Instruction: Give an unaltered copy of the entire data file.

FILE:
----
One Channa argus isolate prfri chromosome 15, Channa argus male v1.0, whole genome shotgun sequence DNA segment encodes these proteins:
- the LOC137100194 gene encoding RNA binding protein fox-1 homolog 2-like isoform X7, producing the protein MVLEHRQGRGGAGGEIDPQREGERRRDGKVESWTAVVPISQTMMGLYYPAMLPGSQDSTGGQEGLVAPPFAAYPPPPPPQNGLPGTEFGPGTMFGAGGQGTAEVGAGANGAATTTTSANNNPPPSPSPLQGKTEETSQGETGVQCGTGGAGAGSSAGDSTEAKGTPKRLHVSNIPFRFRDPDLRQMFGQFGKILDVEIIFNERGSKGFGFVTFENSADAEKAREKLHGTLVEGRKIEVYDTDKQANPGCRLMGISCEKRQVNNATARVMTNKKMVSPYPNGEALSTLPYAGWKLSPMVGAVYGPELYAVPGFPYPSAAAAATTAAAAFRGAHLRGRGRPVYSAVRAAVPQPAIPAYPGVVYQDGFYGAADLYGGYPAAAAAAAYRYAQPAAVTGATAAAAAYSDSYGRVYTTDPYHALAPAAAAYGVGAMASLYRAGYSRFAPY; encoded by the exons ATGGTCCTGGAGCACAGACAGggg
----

One Channa argus isolate prfri chromosome 15, Channa argus male v1.0, whole genome shotgun sequence DNA segment encodes these proteins:
- the LOC137100194 gene encoding RNA binding protein fox-1 homolog 2-like isoform X7, producing the protein MVLEHRQGRGGAGGEIDPQREGERRRDGKVESWTAVVPISQTMMGLYYPAMLPGSQDSTGGQEGLVAPPFAAYPPPPPPQNGLPGTEFGPGTMFGAGGQGTAEVGAGANGAATTTTSANNNPPPSPSPLQGKTEETSQGETGVQCGTGGAGAGSSAGDSTEAKGTPKRLHVSNIPFRFRDPDLRQMFGQFGKILDVEIIFNERGSKGFGFVTFENSADAEKAREKLHGTLVEGRKIEVYDTDKQANPGCRLMGISCEKRQVNNATARVMTNKKMVSPYPNGEALSTLPYAGWKLSPMVGAVYGPELYAVPGFPYPSAAAAATTAAAAFRGAHLRGRGRPVYSAVRAAVPQPAIPAYPGVVYQDGFYGAADLYGGYPAAAAAAAYRYAQPAAVTGATAAAAAYSDSYGRVYTTDPYHALAPAAAAYGVGAMASLYRAGYSRFAPY; encoded by the exons ATGGTCCTGGAGCACAGACAGggg